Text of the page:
Guitar Hero: Aerosmith Review
Walk This Way
It shouldn't be possible, but Guitar Hero: Aerosmith manages to simultaneously offer too much and not enough of the band in question. Basing a game entirely around the output of one has-been band that hasn't had a hit for a decade is a dubious enough notion in the first place, but it's an absolutely idiotic scheme when you ignore a lot of the band's most famous and most recent tracks. So while you get a fair bit of Aerosmith here, you don't get all of the tunes that you were expecting, and you also have to deal with a shortened soundtrack that even a less than stellar plastic guitar god like myself can strum through in day or two. Add in a bunch of third-rate songs from second-rate 70s and 80s acts and a series of incoherent Aerosmith video clips and you've got the worst GH game yet.
With that said, GH: Aerosmith does have one thing going for it over its most recent predecessor, GH III: Legends of Rock--more sensible difficulty. Where GH III was absolutely nutty hard on the higher difficulty settings, GH: Aerosmith dials the challenge back to pretty much what was offered in GH II. So while gameplay is identical to previous GH games in that you still match colored fret buttons on a fake guitar with colored circles on a scrolling fret board on the screen and strum away, the hammer-ons and pull-offs here are a lot easier on the wrists. Only masochists will have an issue with this, as Hard and Expert on GH III were so tough that they just about ruined the entire game. The only lingering annoyance here is the gulf between Medium and Hard. There shouldn't be so much of a jump. After the mild step up between Easy and Medium, you hit a wall of spread-out chords with Hard that's spectacularly frustrating for noobs. As with the earlier GH games, it feels like there's a difficulty setting missing somewhere.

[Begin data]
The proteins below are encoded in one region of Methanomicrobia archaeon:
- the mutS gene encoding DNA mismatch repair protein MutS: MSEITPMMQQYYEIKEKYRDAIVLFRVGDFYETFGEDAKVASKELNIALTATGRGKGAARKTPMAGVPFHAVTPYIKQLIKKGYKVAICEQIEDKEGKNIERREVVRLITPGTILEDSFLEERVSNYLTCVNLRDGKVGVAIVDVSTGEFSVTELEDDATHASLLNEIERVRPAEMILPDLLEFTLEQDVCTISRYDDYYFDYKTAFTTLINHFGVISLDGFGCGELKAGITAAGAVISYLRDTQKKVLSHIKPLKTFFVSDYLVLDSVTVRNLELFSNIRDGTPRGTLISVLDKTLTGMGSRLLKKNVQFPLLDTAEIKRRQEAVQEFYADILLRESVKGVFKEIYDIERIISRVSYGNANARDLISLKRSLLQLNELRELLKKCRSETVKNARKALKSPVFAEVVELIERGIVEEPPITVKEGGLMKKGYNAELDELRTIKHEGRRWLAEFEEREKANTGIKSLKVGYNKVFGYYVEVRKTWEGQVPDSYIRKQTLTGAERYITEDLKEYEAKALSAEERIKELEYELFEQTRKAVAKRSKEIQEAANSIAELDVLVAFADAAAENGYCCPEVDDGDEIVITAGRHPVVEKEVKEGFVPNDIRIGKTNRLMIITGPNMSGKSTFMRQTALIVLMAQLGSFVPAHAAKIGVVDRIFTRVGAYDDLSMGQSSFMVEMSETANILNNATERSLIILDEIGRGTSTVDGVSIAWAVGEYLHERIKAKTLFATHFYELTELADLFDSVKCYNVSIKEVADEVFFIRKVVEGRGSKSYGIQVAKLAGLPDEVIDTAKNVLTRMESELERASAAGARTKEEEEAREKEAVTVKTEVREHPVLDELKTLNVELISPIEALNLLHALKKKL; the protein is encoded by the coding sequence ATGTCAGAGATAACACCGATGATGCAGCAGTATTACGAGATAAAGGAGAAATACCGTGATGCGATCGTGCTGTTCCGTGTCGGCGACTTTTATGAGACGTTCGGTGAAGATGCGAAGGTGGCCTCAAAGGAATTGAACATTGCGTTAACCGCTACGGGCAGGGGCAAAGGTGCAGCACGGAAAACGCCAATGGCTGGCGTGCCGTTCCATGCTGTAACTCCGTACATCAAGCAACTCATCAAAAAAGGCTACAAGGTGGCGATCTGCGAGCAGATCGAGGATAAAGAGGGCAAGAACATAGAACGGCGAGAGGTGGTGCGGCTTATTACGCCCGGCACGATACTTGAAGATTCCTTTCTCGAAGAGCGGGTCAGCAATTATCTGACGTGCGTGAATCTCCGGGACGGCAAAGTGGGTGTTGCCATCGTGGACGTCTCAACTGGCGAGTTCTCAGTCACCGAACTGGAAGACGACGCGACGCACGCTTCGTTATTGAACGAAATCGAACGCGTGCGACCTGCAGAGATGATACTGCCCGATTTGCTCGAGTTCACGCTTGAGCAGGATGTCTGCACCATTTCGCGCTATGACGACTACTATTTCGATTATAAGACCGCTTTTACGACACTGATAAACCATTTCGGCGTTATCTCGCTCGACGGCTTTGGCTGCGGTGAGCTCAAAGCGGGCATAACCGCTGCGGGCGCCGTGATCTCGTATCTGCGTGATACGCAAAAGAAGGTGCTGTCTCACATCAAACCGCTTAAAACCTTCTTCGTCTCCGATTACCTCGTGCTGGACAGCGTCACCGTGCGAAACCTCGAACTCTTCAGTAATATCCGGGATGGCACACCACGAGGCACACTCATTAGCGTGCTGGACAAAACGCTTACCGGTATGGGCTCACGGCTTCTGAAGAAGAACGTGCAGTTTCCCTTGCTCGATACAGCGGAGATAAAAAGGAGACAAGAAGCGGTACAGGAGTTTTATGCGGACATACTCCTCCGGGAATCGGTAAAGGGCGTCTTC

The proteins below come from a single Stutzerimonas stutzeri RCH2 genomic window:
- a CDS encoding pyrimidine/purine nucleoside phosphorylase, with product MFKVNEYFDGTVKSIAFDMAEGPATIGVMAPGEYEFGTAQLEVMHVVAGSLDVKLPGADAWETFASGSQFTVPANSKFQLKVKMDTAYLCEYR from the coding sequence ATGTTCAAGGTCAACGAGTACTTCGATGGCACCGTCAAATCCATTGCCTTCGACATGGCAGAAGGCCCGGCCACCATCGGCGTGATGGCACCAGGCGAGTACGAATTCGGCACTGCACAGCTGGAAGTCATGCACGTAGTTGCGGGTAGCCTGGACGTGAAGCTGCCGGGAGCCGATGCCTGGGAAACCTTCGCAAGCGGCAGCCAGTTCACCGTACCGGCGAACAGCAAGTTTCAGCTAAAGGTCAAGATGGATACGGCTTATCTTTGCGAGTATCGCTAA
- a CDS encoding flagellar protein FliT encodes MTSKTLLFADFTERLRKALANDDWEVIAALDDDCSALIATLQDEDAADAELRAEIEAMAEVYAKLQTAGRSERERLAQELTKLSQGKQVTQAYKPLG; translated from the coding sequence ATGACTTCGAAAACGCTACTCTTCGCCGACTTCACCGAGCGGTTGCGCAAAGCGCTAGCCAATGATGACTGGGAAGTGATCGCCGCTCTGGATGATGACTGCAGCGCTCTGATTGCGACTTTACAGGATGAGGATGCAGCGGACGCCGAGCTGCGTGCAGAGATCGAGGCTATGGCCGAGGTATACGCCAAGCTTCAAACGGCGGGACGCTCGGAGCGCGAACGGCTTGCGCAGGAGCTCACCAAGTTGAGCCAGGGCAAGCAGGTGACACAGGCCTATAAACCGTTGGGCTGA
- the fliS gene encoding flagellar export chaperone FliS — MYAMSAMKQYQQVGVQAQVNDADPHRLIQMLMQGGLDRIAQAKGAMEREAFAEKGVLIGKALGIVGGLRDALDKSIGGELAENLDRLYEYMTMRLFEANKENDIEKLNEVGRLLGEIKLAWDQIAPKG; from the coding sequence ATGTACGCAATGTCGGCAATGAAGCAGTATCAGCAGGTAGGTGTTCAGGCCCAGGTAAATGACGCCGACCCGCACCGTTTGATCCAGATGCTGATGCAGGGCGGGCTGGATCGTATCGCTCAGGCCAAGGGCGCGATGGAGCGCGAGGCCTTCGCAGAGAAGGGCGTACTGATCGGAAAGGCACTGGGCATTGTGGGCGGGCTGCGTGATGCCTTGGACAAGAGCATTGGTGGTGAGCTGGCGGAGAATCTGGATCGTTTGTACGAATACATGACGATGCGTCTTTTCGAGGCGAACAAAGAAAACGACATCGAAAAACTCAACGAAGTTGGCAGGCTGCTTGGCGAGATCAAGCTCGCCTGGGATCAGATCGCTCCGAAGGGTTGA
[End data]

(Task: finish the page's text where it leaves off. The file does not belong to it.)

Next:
Unfortunately, the trade-off for playability is a disjointed soundtrack. I've been a lukewarm-hot Aerosmith fan since high school back in the early 80s, so I was really disappointed that the game didn't include more of the band's output, and that the songs that were there were presented in such a garbled manner. Neither the band's 70s heyday or 80s-90s renaissance is really featured here. The campaign purports to take you through Aerosmith's entire career, with levels based on key moments such as the group's first gig at Nipmuc High School, their record-deal set at Max's Kansas City, and their big 1984 reunion gig at the Orpheum in Boston, but the songs for each segment are spread all through the band's career due to leaning on recently recorded live tracks and aren't fully representative. So you never get the feeling like you're progressing through Aerosmith's 30-year life on the charts.
At Nipmuc, for instance, you play a re-recorded "Make It" from 2008, "Draw the Line" from 1977, and "Uncle Salty" from 1975. At Max's, you play a re-recorded "Movin' Out" from 2008, "No Surprize" from 1979, and "Sweet Emotion" from 1975. I can understand why Aerosmith wouldn't have wanted to include the original "Make It" and "Movin' Out," as they were on the band's terribly recorded first album. But using new live cuts is a poor decision as they sound awfully modern and very different from anything dating from 1973. Using only a new live take on "Dream On" in the Great American Band level is another big let down, although at least this recording is more vibrant and nostalgia-oriented.